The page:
Prince Charles talks about his future role in new BBC documentary

Charles, Prince of Wales and Camilla, Duchess of Cornwall during their visit to the 'Maiden' yacht on September 5, 2018 in London, England and meet with Her Royal Highness Princess Haya Bint al Hussein.

Prince Charles talks about his future role in new BBC documentary

Source: CNN

(CNN)In a new documentary celebrating his 70th birthday, Britain’s Prince Charles spoke for the first time about what sort of king he will be, saying he will shift gears once he takes on the role of the monarch.

The Prince of Wales was chosen in April by the 53-member nations of the Commonwealth to become its future head. Although the position is not hereditary, his mother, Queen Elizabeth II, who has led the Commonwealth since 1952, said it was her “sincere wish” that he would head the Commonwealth “one day.”
Charles has spent his life dedicated to the work of charitable causes. Besides being president of The Prince’s Trust and the Royal Shakespeare Company, he is also president or patron of more than 400 charitable organizations, and is particularly focused on conservation, the environment and young people.
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But his passion for change has also invited controversy. Charles has reportedly written to ministers — and even the prime minister — on subjects close to his heart, stoking concern for those who believe the royals should not get involved in such debates and worry that, once king, he may not remain above politics in the way that Queen Elizabeth has.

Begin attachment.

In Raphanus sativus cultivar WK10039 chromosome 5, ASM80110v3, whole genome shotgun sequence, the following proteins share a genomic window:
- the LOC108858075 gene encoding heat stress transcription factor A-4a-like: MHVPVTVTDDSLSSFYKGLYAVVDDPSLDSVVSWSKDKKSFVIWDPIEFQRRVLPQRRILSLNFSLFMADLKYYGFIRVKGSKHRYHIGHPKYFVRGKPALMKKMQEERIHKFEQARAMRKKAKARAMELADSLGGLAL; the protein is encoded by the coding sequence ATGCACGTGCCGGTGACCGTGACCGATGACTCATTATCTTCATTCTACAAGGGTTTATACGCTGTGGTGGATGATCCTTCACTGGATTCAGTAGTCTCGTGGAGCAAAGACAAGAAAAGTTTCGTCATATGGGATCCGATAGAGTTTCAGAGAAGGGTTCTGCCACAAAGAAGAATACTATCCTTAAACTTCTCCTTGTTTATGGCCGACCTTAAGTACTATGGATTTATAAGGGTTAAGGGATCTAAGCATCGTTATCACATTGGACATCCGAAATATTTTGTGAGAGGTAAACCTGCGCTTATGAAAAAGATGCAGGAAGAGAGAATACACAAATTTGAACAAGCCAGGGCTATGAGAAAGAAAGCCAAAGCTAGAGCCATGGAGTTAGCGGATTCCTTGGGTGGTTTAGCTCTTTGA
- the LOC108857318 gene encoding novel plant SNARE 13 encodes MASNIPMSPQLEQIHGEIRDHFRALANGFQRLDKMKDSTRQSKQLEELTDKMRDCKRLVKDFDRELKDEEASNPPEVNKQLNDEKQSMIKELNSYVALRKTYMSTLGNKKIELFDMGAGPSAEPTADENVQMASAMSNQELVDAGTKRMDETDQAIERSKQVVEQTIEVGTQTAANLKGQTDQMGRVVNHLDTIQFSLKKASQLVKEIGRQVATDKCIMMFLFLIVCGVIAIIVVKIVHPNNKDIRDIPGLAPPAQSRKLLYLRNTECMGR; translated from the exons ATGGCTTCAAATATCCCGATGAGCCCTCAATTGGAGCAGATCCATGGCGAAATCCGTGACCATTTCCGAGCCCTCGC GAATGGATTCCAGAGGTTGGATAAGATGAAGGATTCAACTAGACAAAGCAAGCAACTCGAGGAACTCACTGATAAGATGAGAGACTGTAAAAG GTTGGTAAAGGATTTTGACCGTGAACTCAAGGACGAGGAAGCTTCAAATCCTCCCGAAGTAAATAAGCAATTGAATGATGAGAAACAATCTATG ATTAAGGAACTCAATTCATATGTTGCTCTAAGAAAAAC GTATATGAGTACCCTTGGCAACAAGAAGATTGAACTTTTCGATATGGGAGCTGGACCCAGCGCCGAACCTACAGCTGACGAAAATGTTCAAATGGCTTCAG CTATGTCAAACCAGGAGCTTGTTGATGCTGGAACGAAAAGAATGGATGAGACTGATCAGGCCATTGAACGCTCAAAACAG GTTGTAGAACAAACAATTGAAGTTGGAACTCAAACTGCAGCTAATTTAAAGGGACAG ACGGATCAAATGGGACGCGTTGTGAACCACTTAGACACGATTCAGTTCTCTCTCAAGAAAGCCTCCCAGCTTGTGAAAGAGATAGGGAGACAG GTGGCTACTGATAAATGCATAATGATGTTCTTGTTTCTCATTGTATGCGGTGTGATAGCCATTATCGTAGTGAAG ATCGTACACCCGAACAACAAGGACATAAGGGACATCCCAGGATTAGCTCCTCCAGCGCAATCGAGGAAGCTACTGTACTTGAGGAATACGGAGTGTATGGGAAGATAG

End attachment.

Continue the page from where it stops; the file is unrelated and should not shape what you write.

In the BBC film “Prince, Son and Heir: Charles at 70,” Charles, for the first time, publicly spoke about the shift to be expected once he ascends the throne — and the pride he takes in the charitable work he has been able to accomplish.
“You know I’ve tried to make sure whatever I’ve done has been nonparty political, but I think it’s vital to remember there’s only room for one sovereign at a time, not two. So, you can’t be the same as the sovereign if you’re the Prince of Wales or the heir,” said Charles, who turns 70 on November 14.
“But the idea somehow that I’m going to go on exactly the same way if I have to succeed is complete nonsense because the two … the two situations are completely different. You only have to look at Shakespeare plays, ‘Henry V’ or ‘Henry IV, Part 1 and 2,’ to see the change that can take place — because if you become the sovereign, then you play the role in the way that it is expected,” he said.
“So, clearly … I won’t be able to do the same things I’ve done you know as heir, so of course you operate within the … the constitutional parameters. But it’s a different function.”
A royal source told CNN that the prince would like to put on the record once and for all that he doesn’t plan to be a meddling monarch, adding that he sees the role as distinct from the one he is in now.
Charles inspects insects with students as he launches a new charity last year in London's Hyde Park.

Addressing his intense campaigning on climate change and other issues that have “ruffled feathers,” the Prince of Wales said he was lucky to have supportive government figures who encouraged him to wage battles of the conscience, such as the former Prime Minister Jim Callaghan and Sir Alec Douglas-Home when he was foreign secretary.
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Charles added that he believes the public would have expected him to make a positive contribution to civic society given his position.
“So, as you imagine, I was much encouraged to take an interest. I think people by now would have been rather fed up if I hadn’t, I would have thought,” he said.
“Prince, Son And Heir: Charles At 70” will air on the UK’s BBC One at 9 p.m. local time Thursday.


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